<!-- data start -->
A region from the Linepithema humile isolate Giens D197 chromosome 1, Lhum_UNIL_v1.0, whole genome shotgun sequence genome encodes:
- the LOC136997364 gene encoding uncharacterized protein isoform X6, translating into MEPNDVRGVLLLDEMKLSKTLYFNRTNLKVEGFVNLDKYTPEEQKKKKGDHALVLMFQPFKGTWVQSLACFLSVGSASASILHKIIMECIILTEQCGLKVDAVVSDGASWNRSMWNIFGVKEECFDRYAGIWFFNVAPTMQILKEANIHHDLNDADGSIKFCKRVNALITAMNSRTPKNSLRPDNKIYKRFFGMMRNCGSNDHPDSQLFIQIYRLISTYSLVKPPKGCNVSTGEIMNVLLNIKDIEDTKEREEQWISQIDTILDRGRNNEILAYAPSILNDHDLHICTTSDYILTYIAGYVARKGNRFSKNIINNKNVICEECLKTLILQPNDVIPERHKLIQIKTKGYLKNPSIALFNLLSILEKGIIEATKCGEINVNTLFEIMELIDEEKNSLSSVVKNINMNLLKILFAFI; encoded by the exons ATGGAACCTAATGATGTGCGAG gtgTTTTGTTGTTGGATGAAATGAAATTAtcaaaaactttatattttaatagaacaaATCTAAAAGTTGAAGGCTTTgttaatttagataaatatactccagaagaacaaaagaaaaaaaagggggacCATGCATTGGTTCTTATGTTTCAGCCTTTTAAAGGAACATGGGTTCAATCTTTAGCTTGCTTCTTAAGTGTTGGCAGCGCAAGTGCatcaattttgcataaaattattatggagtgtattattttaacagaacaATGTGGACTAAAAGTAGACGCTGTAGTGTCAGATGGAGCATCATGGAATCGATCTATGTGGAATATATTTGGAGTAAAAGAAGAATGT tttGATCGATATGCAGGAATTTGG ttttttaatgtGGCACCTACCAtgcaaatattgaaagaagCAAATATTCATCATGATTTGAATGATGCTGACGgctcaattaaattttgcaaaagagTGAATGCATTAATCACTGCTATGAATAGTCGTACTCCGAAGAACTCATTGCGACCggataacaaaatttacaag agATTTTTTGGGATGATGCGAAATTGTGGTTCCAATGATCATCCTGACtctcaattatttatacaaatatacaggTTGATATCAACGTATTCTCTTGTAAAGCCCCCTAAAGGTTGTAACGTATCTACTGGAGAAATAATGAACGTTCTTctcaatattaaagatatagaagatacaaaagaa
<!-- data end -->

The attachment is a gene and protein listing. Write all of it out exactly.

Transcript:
A region from the Linepithema humile isolate Giens D197 chromosome 1, Lhum_UNIL_v1.0, whole genome shotgun sequence genome encodes:
- the LOC136997364 gene encoding uncharacterized protein isoform X6, translating into MEPNDVRGVLLLDEMKLSKTLYFNRTNLKVEGFVNLDKYTPEEQKKKKGDHALVLMFQPFKGTWVQSLACFLSVGSASASILHKIIMECIILTEQCGLKVDAVVSDGASWNRSMWNIFGVKEECFDRYAGIWFFNVAPTMQILKEANIHHDLNDADGSIKFCKRVNALITAMNSRTPKNSLRPDNKIYKRFFGMMRNCGSNDHPDSQLFIQIYRLISTYSLVKPPKGCNVSTGEIMNVLLNIKDIEDTKEREEQWISQIDTILDRGRNNEILAYAPSILNDHDLHICTTSDYILTYIAGYVARKGNRFSKNIINNKNVICEECLKTLILQPNDVIPERHKLIQIKTKGYLKNPSIALFNLLSILEKGIIEATKCGEINVNTLFEIMELIDEEKNSLSSVVKNINMNLLKILFAFI; encoded by the exons ATGGAACCTAATGATGTGCGAG gtgTTTTGTTGTTGGATGAAATGAAATTAtcaaaaactttatattttaatagaacaaATCTAAAAGTTGAAGGCTTTgttaatttagataaatatactccagaagaacaaaagaaaaaaaagggggacCATGCATTGGTTCTTATGTTTCAGCCTTTTAAAGGAACATGGGTTCAATCTTTAGCTTGCTTCTTAAGTGTTGGCAGCGCAAGTGCatcaattttgcataaaattattatggagtgtattattttaacagaacaATGTGGACTAAAAGTAGACGCTGTAGTGTCAGATGGAGCATCATGGAATCGATCTATGTGGAATATATTTGGAGTAAAAGAAGAATGT tttGATCGATATGCAGGAATTTGG ttttttaatgtGGCACCTACCAtgcaaatattgaaagaagCAAATATTCATCATGATTTGAATGATGCTGACGgctcaattaaattttgcaaaagagTGAATGCATTAATCACTGCTATGAATAGTCGTACTCCGAAGAACTCATTGCGACCggataacaaaatttacaag agATTTTTTGGGATGATGCGAAATTGTGGTTCCAATGATCATCCTGACtctcaattatttatacaaatatacaggTTGATATCAACGTATTCTCTTGTAAAGCCCCCTAAAGGTTGTAACGTATCTACTGGAGAAATAATGAACGTTCTTctcaatattaaagatatagaagatacaaaagaa